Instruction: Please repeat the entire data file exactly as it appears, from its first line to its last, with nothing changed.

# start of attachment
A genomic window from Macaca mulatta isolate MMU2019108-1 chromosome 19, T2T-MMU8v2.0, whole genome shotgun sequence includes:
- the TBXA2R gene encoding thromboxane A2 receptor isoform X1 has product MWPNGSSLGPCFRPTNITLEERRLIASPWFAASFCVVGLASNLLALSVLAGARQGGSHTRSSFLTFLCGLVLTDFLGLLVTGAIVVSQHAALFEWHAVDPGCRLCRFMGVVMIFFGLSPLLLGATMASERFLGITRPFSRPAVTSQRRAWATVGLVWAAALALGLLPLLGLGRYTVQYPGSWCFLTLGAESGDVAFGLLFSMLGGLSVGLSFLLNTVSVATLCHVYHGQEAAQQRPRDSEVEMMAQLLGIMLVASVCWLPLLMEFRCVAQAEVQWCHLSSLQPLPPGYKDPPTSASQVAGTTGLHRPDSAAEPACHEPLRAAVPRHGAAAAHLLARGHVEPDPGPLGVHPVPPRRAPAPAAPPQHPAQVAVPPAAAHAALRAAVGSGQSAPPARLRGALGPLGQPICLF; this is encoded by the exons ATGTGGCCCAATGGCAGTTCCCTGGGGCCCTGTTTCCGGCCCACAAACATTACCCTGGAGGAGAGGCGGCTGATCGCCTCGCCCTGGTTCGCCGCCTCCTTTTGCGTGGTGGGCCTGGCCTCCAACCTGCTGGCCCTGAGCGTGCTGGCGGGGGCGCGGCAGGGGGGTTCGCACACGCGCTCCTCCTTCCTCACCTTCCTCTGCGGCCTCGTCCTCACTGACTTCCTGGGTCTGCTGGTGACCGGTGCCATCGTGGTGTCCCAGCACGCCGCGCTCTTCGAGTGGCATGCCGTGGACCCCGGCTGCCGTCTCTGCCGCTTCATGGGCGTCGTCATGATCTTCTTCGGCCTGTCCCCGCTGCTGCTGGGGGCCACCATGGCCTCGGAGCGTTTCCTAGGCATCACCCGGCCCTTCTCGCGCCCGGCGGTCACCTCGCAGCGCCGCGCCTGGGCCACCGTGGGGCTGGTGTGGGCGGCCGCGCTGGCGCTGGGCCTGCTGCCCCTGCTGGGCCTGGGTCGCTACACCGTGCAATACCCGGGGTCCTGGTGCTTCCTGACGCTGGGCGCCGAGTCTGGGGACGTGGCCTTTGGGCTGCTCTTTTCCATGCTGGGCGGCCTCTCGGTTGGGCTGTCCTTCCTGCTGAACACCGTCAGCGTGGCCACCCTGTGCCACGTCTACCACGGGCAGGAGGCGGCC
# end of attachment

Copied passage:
A genomic window from Macaca mulatta isolate MMU2019108-1 chromosome 19, T2T-MMU8v2.0, whole genome shotgun sequence includes:
- the TBXA2R gene encoding thromboxane A2 receptor isoform X1 has product MWPNGSSLGPCFRPTNITLEERRLIASPWFAASFCVVGLASNLLALSVLAGARQGGSHTRSSFLTFLCGLVLTDFLGLLVTGAIVVSQHAALFEWHAVDPGCRLCRFMGVVMIFFGLSPLLLGATMASERFLGITRPFSRPAVTSQRRAWATVGLVWAAALALGLLPLLGLGRYTVQYPGSWCFLTLGAESGDVAFGLLFSMLGGLSVGLSFLLNTVSVATLCHVYHGQEAAQQRPRDSEVEMMAQLLGIMLVASVCWLPLLMEFRCVAQAEVQWCHLSSLQPLPPGYKDPPTSASQVAGTTGLHRPDSAAEPACHEPLRAAVPRHGAAAAHLLARGHVEPDPGPLGVHPVPPRRAPAPAAPPQHPAQVAVPPAAAHAALRAAVGSGQSAPPARLRGALGPLGQPICLF; this is encoded by the exons ATGTGGCCCAATGGCAGTTCCCTGGGGCCCTGTTTCCGGCCCACAAACATTACCCTGGAGGAGAGGCGGCTGATCGCCTCGCCCTGGTTCGCCGCCTCCTTTTGCGTGGTGGGCCTGGCCTCCAACCTGCTGGCCCTGAGCGTGCTGGCGGGGGCGCGGCAGGGGGGTTCGCACACGCGCTCCTCCTTCCTCACCTTCCTCTGCGGCCTCGTCCTCACTGACTTCCTGGGTCTGCTGGTGACCGGTGCCATCGTGGTGTCCCAGCACGCCGCGCTCTTCGAGTGGCATGCCGTGGACCCCGGCTGCCGTCTCTGCCGCTTCATGGGCGTCGTCATGATCTTCTTCGGCCTGTCCCCGCTGCTGCTGGGGGCCACCATGGCCTCGGAGCGTTTCCTAGGCATCACCCGGCCCTTCTCGCGCCCGGCGGTCACCTCGCAGCGCCGCGCCTGGGCCACCGTGGGGCTGGTGTGGGCGGCCGCGCTGGCGCTGGGCCTGCTGCCCCTGCTGGGCCTGGGTCGCTACACCGTGCAATACCCGGGGTCCTGGTGCTTCCTGACGCTGGGCGCCGAGTCTGGGGACGTGGCCTTTGGGCTGCTCTTTTCCATGCTGGGCGGCCTCTCGGTTGGGCTGTCCTTCCTGCTGAACACCGTCAGCGTGGCCACCCTGTGCCACGTCTACCACGGGCAGGAGGCGGCC